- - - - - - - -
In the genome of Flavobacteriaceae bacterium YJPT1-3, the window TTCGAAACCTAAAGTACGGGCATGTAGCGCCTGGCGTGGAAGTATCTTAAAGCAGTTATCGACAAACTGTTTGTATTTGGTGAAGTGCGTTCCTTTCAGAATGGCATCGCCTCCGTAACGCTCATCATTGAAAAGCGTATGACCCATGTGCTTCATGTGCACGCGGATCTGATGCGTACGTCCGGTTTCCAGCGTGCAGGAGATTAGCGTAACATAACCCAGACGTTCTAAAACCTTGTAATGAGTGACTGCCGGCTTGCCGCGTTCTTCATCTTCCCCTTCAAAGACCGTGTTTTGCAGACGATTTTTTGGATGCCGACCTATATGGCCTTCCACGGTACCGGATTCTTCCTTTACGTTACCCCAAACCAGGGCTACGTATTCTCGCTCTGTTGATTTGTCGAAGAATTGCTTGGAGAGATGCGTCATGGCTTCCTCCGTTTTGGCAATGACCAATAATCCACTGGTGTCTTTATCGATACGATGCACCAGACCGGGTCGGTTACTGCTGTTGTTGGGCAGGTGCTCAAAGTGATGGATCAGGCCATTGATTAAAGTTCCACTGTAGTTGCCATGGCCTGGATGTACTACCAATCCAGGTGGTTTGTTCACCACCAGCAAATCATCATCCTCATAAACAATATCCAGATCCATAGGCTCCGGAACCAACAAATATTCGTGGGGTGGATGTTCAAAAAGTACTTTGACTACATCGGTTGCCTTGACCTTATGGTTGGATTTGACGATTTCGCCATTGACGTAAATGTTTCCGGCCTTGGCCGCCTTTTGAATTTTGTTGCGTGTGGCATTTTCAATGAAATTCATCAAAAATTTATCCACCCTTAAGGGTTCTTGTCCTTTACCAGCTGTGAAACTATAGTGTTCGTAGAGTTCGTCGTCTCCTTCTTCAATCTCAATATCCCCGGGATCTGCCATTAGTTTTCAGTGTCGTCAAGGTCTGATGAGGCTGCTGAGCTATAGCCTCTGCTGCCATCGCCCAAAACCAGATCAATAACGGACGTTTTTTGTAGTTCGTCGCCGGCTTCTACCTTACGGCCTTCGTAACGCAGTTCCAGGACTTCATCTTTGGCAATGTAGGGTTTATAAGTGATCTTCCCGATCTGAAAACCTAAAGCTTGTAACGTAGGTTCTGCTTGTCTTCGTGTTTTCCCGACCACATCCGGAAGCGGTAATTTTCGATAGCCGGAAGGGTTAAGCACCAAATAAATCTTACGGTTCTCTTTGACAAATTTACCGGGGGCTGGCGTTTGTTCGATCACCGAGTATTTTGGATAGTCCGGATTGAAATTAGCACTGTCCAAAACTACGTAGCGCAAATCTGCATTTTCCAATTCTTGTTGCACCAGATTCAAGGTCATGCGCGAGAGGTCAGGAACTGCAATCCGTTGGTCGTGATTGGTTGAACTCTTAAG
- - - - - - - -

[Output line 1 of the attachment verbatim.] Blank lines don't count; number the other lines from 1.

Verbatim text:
In the genome of Flavobacteriaceae bacterium YJPT1-3, the window TTCGAAACCTAAAGTACGGGCATGTAGCGCCTGGCGTGGAAGTATCTTAAAGCAGTTATCGACAAACTGTTTGTATTTGGTGAAGTGCGTTCCTTTCAGAATGGCATCGCCTCCGTAACGCTCATCATTGAAAAGCGTATGACCCATGTGCTTCATGTGCACGCGGATCTGATGCGTACGTCCGGTTTCCAGCGTGCAGGAGATTAGCGTAACATAACCCAGACGTTCTAAAACCTTGTAATGAGTGACTGCCGGCTTGCCGCGTTCTTCATCTTCCCCTTCAAAGACCGTGTTTTGCAGACGATTTTTTGGATGCCGACCTATATGGCCTTCCACGGTACCGGATTCTTCCTTTACGTTACCCCAAACCAGGGCTACGTATTCTCGCTCTGTTGATTTGTCGAAGAATTGCTTGGAGAGATGCGTCATGGCTTCCTCCGTTTTGGCAATGACCAATAATCCACTGGTGTCTTTATCGATACGATGCACCAGACCGGGTCGGTTACTGCTGTTGTTGGGCAGGTGCTCAAAGTGATGGATCAGGCCATTGATTAAAGTTCCACTGTAGTTGCCATGGCCTGGATGTACTACCAATCCAGGTGGTTTGTTCACCACCAGCAAATCATCATCCTCATAAACAATATCCAGATCCATAGGCTCCGGAACCAACAAATATTCGTGGGGTGGATGTTCAAAAAGTACTTTGACTACATCGGTTGCCTTGACCTTATGGTTGGATTTGACGATTTCGCCATTGACGTAAATGTTTCCGGCCTTGGCCGCCTTTTGAATTTTGTTGCGTGTGGCATTTTCAATGAAATTCATCAAAAATTTATCCACCCTTAAGGGTTCTTGTCCTTTACCAGCTGTGAAACTATAGTGTTCGTAGAGTTCGTCGTCTCCTTCTTCAATCTCAATATCCCCGGGATCTGCCATTAGTTTTCAGTGTCGTCAAGGTCTGATGAGGCTGCTGAGCTATAGCCTCTGCTGCCATCGCCCAAAACCAGATCAATAACGGACGTTTTTTGTAGTTCGTCGCCGGCTTCTACCTTACGGCCTTCGTAACGCAGTTCCAGGACTTCATCTTTGGCAATGTAGGGTTTATAAGTGATCTTCCCGATCTGAAAACCTAAAGCTTGTAACGTAGGTTCTGCTTGTCTTCGTGTTTTCCCGACCACATCCGGAAGCGGTAATTTTCGATAGCCGGAAGGGTTAAGCACCAAATAAATCTTACGGTTCTCTTTGACAAATTTACCGGGGGCTGGCGTTTGTTCGATCACCGAGTATTTTGGATAGTCCGGATTGAAATTAGCACTGTCCAAAACTACGTAGCGCAAATCTGCATTTTCCAATTCTTGTTGCACCAGATTCAAGGTCATGCGCGAGAGGTCAGGAACTGCAATCCGTTGGTCGTGATTGGTTGAACTCTTAAG